A private profit-making Swedish company has won a £21m contract to manage a proposed free school in Suffolk.
But the controversial proposals are expected to raise political issues about boundary between free schools funded by public money and the involvement of the private sector in state education.
The 10-year contract for Breckland Free School was won by IES UK and is believed to be the most extensive of such school management contracts to date, according to a report by the BBC.
While free schools cannot be run for profit, their trusts can buy in services from private firms. Free schools are funded from the public education budget - but the schools are run independently.
The final proposals for the secondary school in Brandon are expected to be submitted this week, while those involved in setting up the school expect to hear in January whether it has been approved by the Department for Education.
Lack of places
The BBC reports that the local families wanting to set up the school in Suffolk say that it will address the need for a secondary school in the area.
The site for the proposed school, which they want to open for 300 pupils in September 2012, would be in school buildings which will be vacant in the autumn.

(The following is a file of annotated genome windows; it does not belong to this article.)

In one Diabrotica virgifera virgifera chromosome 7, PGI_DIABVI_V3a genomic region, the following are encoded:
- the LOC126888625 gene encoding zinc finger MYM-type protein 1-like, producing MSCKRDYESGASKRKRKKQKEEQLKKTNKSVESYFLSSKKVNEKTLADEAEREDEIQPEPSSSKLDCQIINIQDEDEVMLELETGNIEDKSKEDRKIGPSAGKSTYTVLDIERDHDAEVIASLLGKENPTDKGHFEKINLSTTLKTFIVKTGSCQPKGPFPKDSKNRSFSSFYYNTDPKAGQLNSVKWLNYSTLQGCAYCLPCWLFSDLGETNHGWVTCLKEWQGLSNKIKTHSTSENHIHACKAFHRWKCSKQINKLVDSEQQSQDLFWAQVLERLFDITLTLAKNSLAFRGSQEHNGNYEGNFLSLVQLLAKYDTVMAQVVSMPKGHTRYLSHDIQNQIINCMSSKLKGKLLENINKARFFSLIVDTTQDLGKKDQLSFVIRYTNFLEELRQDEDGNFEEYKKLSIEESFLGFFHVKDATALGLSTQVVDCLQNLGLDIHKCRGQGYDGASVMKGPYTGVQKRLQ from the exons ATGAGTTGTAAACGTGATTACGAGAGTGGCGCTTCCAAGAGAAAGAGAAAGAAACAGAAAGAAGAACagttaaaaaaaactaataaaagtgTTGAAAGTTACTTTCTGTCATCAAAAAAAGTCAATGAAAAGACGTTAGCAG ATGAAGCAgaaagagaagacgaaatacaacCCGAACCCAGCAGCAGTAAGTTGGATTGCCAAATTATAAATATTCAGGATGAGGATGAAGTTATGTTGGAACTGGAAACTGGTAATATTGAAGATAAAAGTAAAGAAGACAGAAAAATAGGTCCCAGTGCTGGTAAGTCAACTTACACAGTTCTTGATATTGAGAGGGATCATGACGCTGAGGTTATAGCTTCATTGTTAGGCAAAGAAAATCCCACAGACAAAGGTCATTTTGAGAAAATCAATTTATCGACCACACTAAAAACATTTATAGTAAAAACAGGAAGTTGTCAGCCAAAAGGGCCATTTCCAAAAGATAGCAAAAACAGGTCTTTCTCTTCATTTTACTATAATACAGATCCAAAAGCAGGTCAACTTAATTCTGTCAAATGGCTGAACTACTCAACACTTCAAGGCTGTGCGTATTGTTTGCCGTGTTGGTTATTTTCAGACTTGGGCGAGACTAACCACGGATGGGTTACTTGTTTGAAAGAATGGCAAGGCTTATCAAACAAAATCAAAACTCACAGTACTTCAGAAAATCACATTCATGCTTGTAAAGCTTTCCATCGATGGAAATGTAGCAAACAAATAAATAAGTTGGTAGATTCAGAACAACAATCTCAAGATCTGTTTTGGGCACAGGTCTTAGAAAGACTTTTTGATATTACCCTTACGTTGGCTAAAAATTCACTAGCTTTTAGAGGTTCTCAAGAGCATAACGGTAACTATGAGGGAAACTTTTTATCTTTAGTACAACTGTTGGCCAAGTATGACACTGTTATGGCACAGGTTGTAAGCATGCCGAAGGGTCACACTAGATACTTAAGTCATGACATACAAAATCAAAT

Sabres Educational Trust - the group wanting to set up the free school - is proposing that it should be managed by a profit-making company, IES UK. It is the UK arm of a Swedish company which runs chains of free schools in Sweden - the inspiration for England's free schools initiative.
Alicia Rickards-Ottevanger, one of the group of local families supporting the free school plan, told the BBC that the Swedish firm had been chosen because it seemed closest to the trust's ethos for the school, regardless of whether they were a profit-making business.
She said the proposed free school was a practical way of addressing the lack of a school for families in the area. "It was this route or nothing," she added.
Gordon Warnes, chairman of Sabres said he hoped that "Breckland Free School will become part of a worldwide network of international schools providing an amazing array of opportunities for students and community".
Not for profit
Commenting on the £21m contract, a Department for Education spokesperson told the BBC: "Free schools are funded like all other state-funded schools - on a per pupil basis.
"Over 10 years a successful, fully-subscribed school of this size may well see this level of revenue funding to pay for pupils' education. From this, like any other state-funded school, it would have to pay for its substantial operating costs."
The department added: "Free schools founders do not and can not make a profit.
"State schools and their local authorities have always been able to use companies to help them run services in schools - from human resources, to ordering stationery, to school catering and providing educational advice.
"In this case, the free school's charitable trust has decided that it wants to draw on the expertise of an established education company, with a proven track record of running good schools."